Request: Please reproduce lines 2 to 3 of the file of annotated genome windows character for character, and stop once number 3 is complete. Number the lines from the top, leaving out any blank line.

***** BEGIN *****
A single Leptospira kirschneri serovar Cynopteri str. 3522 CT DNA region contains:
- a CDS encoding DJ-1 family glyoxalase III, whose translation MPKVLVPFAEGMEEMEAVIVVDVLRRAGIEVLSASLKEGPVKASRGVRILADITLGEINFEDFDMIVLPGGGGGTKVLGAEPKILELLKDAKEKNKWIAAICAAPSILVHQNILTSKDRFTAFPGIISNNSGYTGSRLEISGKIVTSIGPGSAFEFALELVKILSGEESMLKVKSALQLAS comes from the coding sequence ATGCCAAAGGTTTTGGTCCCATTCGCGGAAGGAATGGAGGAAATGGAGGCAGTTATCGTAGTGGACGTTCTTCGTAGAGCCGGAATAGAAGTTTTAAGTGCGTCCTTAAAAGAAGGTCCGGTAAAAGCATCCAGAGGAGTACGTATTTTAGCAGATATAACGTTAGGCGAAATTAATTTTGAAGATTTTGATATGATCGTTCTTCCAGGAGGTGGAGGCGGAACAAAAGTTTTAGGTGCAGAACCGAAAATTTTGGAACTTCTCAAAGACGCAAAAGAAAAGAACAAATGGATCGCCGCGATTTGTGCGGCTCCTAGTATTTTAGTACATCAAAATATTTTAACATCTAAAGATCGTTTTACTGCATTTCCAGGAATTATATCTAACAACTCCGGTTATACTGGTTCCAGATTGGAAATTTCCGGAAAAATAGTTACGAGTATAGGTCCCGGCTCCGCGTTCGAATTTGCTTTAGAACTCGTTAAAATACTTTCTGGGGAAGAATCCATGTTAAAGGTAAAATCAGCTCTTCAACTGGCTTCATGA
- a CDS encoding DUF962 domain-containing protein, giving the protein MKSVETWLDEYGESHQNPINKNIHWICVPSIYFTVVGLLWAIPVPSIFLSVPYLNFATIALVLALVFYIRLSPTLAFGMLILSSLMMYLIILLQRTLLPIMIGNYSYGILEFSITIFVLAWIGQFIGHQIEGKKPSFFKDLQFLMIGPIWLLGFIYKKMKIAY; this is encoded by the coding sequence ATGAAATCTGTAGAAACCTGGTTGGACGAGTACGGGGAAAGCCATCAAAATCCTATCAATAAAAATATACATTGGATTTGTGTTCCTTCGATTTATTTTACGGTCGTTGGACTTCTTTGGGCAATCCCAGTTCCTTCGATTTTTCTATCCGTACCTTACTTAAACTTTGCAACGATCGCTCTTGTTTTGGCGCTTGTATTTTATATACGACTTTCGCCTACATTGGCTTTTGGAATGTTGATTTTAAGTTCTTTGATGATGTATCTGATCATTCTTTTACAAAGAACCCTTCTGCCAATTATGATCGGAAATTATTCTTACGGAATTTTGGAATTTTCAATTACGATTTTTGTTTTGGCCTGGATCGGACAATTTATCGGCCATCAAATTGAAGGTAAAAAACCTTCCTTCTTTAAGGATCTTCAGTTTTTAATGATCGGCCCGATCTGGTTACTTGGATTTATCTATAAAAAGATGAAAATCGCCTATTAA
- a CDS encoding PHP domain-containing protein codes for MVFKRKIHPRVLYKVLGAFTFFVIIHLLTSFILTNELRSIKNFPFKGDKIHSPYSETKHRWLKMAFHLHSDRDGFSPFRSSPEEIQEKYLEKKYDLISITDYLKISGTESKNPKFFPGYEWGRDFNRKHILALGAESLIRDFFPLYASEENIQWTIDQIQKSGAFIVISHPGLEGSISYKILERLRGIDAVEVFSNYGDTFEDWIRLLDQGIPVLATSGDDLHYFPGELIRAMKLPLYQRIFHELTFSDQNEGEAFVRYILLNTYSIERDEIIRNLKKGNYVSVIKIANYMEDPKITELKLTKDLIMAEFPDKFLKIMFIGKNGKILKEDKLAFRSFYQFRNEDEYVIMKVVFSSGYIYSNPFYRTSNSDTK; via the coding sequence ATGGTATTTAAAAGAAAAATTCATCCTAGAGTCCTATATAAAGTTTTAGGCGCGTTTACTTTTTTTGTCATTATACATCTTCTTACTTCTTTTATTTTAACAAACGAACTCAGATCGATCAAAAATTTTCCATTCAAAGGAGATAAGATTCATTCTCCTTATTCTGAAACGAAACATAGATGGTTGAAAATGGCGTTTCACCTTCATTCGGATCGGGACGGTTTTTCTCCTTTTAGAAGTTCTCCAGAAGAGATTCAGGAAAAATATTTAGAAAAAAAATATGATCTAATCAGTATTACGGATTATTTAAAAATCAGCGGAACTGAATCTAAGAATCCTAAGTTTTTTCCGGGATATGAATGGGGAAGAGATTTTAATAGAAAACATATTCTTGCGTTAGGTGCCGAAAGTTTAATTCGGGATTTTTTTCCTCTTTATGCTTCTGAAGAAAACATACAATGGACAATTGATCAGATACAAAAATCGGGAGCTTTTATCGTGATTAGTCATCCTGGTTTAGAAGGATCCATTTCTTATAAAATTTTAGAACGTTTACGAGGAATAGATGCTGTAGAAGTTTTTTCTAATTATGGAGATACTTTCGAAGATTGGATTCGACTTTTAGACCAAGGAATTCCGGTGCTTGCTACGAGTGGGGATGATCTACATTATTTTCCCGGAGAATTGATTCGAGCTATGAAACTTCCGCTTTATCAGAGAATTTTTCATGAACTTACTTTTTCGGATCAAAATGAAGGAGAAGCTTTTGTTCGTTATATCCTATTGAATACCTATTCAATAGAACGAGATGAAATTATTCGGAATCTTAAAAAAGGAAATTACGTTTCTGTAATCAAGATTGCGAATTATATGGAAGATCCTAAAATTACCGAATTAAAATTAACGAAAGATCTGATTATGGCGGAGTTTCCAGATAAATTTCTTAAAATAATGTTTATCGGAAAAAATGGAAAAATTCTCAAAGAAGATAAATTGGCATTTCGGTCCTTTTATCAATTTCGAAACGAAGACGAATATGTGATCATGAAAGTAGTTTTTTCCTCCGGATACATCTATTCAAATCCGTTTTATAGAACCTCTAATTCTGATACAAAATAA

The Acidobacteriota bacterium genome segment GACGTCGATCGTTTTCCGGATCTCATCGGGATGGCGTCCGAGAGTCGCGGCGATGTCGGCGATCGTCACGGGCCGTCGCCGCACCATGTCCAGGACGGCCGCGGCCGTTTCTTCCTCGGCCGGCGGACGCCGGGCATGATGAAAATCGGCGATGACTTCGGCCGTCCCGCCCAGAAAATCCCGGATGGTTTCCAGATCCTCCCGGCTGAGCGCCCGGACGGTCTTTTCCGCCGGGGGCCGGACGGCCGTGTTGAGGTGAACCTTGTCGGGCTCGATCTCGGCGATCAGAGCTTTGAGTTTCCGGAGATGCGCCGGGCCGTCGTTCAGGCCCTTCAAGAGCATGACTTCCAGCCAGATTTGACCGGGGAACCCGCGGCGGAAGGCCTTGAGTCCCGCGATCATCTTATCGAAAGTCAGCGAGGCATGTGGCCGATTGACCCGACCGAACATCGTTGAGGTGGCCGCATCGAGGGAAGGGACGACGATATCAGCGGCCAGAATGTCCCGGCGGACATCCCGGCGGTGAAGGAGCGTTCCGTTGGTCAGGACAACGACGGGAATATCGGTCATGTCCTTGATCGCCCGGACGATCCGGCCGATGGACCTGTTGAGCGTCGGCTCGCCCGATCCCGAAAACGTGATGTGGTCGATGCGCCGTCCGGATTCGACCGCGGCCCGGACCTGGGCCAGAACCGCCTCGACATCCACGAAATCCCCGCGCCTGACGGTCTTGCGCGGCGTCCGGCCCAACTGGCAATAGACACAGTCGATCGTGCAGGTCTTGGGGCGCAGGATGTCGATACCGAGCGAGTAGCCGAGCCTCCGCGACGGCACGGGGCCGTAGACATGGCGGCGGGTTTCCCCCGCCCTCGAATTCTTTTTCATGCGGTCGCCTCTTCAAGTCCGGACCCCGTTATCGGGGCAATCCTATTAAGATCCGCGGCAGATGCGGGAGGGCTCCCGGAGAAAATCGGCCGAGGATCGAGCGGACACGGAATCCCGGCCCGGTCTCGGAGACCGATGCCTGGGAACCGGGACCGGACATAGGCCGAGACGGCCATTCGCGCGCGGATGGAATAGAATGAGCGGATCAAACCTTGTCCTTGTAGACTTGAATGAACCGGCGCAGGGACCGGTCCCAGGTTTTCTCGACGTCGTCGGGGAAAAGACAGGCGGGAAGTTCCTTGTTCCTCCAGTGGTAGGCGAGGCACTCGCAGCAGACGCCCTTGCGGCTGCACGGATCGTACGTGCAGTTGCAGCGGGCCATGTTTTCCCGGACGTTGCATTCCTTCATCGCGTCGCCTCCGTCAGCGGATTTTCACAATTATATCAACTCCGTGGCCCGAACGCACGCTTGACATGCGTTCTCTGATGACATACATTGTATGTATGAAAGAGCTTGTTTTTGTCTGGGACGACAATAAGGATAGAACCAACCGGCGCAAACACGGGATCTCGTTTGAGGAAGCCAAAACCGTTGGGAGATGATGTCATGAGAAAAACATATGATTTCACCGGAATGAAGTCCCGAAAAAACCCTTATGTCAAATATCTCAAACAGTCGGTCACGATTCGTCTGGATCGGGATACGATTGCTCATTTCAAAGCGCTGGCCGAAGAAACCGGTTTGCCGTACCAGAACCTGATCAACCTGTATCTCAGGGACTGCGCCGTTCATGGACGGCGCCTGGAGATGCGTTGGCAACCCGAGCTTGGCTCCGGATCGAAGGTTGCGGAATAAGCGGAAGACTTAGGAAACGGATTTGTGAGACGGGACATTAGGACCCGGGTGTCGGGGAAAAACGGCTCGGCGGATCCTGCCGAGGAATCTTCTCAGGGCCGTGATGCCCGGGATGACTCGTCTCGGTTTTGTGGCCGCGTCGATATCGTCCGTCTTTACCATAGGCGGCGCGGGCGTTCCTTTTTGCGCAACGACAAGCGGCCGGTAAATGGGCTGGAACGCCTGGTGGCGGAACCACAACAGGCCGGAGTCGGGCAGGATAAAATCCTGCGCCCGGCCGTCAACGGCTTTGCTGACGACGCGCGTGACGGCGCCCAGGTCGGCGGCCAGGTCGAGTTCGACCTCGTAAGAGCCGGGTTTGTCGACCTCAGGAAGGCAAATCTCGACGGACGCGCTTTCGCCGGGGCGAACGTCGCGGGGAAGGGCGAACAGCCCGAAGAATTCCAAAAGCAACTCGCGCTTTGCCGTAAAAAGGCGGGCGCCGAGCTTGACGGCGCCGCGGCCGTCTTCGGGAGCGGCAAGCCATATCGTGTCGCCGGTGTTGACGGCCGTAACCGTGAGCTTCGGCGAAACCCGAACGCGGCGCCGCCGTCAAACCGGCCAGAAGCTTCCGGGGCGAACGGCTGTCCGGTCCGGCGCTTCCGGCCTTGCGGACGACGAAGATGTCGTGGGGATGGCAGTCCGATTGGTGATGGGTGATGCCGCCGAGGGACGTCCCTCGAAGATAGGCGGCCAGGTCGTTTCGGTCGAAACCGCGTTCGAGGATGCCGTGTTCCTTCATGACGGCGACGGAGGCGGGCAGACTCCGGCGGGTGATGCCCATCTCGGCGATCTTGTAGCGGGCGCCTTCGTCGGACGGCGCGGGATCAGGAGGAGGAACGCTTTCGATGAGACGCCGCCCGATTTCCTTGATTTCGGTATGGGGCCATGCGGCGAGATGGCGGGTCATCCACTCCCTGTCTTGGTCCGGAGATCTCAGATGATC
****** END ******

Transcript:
- a CDS encoding DJ-1 family glyoxalase III, whose translation MPKVLVPFAEGMEEMEAVIVVDVLRRAGIEVLSASLKEGPVKASRGVRILADITLGEINFEDFDMIVLPGGGGGTKVLGAEPKILELLKDAKEKNKWIAAICAAPSILVHQNILTSKDRFTAFPGIISNNSGYTGSRLEISGKIVTSIGPGSAFEFALELVKILSGEESMLKVKSALQLAS comes from the coding sequence ATGCCAAAGGTTTTGGTCCCATTCGCGGAAGGAATGGAGGAAATGGAGGCAGTTATCGTAGTGGACGTTCTTCGTAGAGCCGGAATAGAAGTTTTAAGTGCGTCCTTAAAAGAAGGTCCGGTAAAAGCATCCAGAGGAGTACGTATTTTAGCAGATATAACGTTAGGCGAAATTAATTTTGAAGATTTTGATATGATCGTTCTTCCAGGAGGTGGAGGCGGAACAAAAGTTTTAGGTGCAGAACCGAAAATTTTGGAACTTCTCAAAGACGCAAAAGAAAAGAACAAATGGATCGCCGCGATTTGTGCGGCTCCTAGTATTTTAGTACATCAAAATATTTTAACATCTAAAGATCGTTTTACTGCATTTCCAGGAATTATATCTAACAACTCCGGTTATACTGGTTCCAGATTGGAAATTTCCGGAAAAATAGTTACGAGTATAGGTCCCGGCTCCGCGTTCGAATTTGCTTTAGAACTCGTTAAAATACTTTCTGGGGAAGAATCCATGTTAAAGGTAAAATCAGCTCTTCAACTGGCTTCATGA
- a CDS encoding DUF962 domain-containing protein, giving the protein MKSVETWLDEYGESHQNPINKNIHWICVPSIYFTVVGLLWAIPVPSIFLSVPYLNFATIALVLALVFYIRLSPTLAFGMLILSSLMMYLIILLQRTLLPIMIGNYSYGILEFSITIFVLAWIGQFIGHQIEGKKPSFFKDLQFLMIGPIWLLGFIYKKMKIAY; this is encoded by the coding sequence ATGAAATCTGTAGAAACCTGGTTGGACGAGTACGGGGAAAGCCATCAAAATCCTATCAATAAAAATATACATTGGATTTGTGTTCCTTCGATTTATTTTACGGTCGTTGGACTTCTTTGGGCAATCCCAGTTCCTTCGATTTTTCTATCCGTACCTTACTTAAACTTTGCAACGATCGCTCTTGTTTTGGCGCTTGTATTTTATATACGACTTTCGCCTACATTGGCTTTTGGAATGTTGATTTTAAGTTCTTTGATGATGTATCTGATCATTCTTTTACAAAGAACCCTTCTGCCAATTATGATCGGAAATTATTCTTACGGAATTTTGGAATTTTCAATTACGATTTTTGTTTTGGCCTGGATCGGACAATTTATCGGCCATCAAATTGAAGGTAAAAAACCTTCCTTCTTTAAGGATCTTCAGTTTTTAATGATCGGCCCGATCTGGTTACTTGGATTTATCTATAAAAAGATGAAAATCGCCTATTAA